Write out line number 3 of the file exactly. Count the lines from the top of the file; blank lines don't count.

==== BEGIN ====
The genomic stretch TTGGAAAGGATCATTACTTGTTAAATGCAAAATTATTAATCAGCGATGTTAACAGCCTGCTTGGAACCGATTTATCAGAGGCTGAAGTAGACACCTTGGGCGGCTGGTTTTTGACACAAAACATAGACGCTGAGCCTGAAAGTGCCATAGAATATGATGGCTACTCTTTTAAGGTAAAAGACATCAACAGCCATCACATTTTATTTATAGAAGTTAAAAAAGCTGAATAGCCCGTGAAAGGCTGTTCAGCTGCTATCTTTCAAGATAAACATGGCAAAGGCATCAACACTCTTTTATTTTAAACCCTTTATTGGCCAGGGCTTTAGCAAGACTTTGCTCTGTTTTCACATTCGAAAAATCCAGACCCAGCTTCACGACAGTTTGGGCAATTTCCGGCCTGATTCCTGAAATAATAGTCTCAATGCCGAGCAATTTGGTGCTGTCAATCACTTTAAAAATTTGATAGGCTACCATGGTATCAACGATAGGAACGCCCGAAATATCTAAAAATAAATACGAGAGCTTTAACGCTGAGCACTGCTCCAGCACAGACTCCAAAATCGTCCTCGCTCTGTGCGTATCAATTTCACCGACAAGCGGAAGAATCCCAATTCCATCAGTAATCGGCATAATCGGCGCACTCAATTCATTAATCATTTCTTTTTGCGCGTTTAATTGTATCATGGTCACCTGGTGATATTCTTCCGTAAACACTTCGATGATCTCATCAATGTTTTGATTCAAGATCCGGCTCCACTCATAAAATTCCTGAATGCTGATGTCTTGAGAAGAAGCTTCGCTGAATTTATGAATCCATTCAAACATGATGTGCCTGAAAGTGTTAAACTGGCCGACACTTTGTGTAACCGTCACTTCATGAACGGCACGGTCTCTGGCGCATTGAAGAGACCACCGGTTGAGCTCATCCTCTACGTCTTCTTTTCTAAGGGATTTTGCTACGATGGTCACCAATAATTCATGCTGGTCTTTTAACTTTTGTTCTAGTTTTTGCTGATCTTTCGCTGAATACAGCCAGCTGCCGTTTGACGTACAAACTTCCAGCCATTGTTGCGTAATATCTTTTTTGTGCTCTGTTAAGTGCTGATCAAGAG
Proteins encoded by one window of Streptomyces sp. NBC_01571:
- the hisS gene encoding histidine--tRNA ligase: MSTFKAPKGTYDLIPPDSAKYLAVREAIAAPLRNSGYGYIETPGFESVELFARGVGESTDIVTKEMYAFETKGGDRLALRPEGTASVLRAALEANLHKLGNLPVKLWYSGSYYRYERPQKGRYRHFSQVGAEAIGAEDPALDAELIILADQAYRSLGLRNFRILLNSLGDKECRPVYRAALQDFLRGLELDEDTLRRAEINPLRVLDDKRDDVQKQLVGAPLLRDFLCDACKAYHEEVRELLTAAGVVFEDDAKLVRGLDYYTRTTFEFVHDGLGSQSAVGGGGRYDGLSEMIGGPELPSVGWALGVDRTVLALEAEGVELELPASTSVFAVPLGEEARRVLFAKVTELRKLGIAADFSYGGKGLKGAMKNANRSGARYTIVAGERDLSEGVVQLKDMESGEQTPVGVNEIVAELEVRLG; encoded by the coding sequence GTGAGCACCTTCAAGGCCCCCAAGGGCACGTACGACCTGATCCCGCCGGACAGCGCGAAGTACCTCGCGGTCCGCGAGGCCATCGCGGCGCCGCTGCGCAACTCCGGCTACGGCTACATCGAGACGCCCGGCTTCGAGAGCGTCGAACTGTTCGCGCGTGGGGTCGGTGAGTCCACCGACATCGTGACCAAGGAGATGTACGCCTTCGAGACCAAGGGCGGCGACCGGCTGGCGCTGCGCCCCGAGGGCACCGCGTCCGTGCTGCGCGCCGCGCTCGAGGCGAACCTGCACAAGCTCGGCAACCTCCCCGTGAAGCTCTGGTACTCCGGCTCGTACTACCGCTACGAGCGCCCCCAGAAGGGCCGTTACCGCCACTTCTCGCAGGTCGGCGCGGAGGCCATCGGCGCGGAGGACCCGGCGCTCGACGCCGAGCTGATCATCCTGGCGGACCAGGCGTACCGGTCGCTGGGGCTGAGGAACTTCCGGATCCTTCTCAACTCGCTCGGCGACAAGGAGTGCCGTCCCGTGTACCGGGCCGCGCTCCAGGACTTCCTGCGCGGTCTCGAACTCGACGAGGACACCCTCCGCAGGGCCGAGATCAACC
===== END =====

- the hisS gene encoding histidine--tRNA ligase: MSTFKAPKGTYDLIPPDSAKYLAVREAIAAPLRNSGYGYIETPGFESVELFARGVGESTDIVTKEMYAFETKGGDRLALRPEGTASVLRAALEANLHKLGNLPVKLWYSGSYYRYERPQKGRYRHFSQVGAEAIGAEDPALDAELIILADQAYRSLGLRNFRILLNSLGDKECRPVYRAALQDFLRGLELDEDTLRRAEINPLRVLDDKRDDVQKQLVGAPLLRDFLCDACKAYHEEVRELLTAAGVVFEDDAKLVRGLDYYTRTTFEFVHDGLGSQSAVGGGGRYDGLSEMIGGPELPSVGWALGVDRTVLALEAEGVELELPASTSVFAVPLGEEARRVLFAKVTELRKLGIAADFSYGGKGLKGAMKNANRSGARYTIVAGERDLSEGVVQLKDMESGEQTPVGVNEIVAELEVRLG; encoded by the coding sequence GTGAGCACCTTCAAGGCCCCCAAGGGCACGTACGACCTGATCCCGCCGGACAGCGCGAAGTACCTCGCGGTCCGCGAGGCCATCGCGGCGCCGCTGCGCAACTCCGGCTACGGCTACATCGAGACGCCCGGCTTCGAGAGCGTCGAACTGTTCGCGCGTGGGGTCGGTGAGTCCACCGACATCGTGACCAAGGAGATGTACGCCTTCGAGACCAAGGGCGGCGACCGGCTGGCGCTGCGCCCCGAGGGCACCGCGTCCGTGCTGCGCGCCGCGCTCGAGGCGAACCTGCACAAGCTCGGCAACCTCCCCGTGAAGCTCTGGTACTCCGGCTCGTACTACCGCTACGAGCGCCCCCAGAAGGGCCGTTACCGCCACTTCTCGCAGGTCGGCGCGGAGGCCATCGGCGCGGAGGACCCGGCGCTCGACGCCGAGCTGATCATCCTGGCGGACCAGGCGTACCGGTCGCTGGGGCTGAGGAACTTCCGGATCCTTCTCAACTCGCTCGGCGACAAGGAGTGCCGTCCCGTGTACCGGGCCGCGCTCCAGGACTTCCTGCGCGGTCTCGAACTCGACGAGGACACCCTCCGCAGGGCCGAGATCAACC